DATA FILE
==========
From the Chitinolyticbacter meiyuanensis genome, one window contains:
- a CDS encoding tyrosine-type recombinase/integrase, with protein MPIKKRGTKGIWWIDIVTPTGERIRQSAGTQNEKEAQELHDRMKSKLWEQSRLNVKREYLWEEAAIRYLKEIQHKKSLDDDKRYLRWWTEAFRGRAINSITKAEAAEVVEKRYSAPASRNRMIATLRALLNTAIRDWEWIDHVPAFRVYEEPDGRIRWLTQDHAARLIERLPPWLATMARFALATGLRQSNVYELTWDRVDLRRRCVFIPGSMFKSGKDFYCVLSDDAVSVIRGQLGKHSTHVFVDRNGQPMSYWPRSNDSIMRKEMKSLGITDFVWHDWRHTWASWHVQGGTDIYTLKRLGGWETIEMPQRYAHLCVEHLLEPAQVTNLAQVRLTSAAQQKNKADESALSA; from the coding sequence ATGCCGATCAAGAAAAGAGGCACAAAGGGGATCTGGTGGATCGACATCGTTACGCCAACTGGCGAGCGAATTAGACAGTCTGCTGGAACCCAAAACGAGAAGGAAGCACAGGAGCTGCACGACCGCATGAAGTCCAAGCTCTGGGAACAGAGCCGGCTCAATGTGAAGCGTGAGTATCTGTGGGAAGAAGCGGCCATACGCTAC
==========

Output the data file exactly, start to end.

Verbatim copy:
From the Chitinolyticbacter meiyuanensis genome, one window contains:
- a CDS encoding tyrosine-type recombinase/integrase, with protein MPIKKRGTKGIWWIDIVTPTGERIRQSAGTQNEKEAQELHDRMKSKLWEQSRLNVKREYLWEEAAIRYLKEIQHKKSLDDDKRYLRWWTEAFRGRAINSITKAEAAEVVEKRYSAPASRNRMIATLRALLNTAIRDWEWIDHVPAFRVYEEPDGRIRWLTQDHAARLIERLPPWLATMARFALATGLRQSNVYELTWDRVDLRRRCVFIPGSMFKSGKDFYCVLSDDAVSVIRGQLGKHSTHVFVDRNGQPMSYWPRSNDSIMRKEMKSLGITDFVWHDWRHTWASWHVQGGTDIYTLKRLGGWETIEMPQRYAHLCVEHLLEPAQVTNLAQVRLTSAAQQKNKADESALSA; from the coding sequence ATGCCGATCAAGAAAAGAGGCACAAAGGGGATCTGGTGGATCGACATCGTTACGCCAACTGGCGAGCGAATTAGACAGTCTGCTGGAACCCAAAACGAGAAGGAAGCACAGGAGCTGCACGACCGCATGAAGTCCAAGCTCTGGGAACAGAGCCGGCTCAATGTGAAGCGTGAGTATCTGTGGGAAGAAGCGGCCATACGCTAC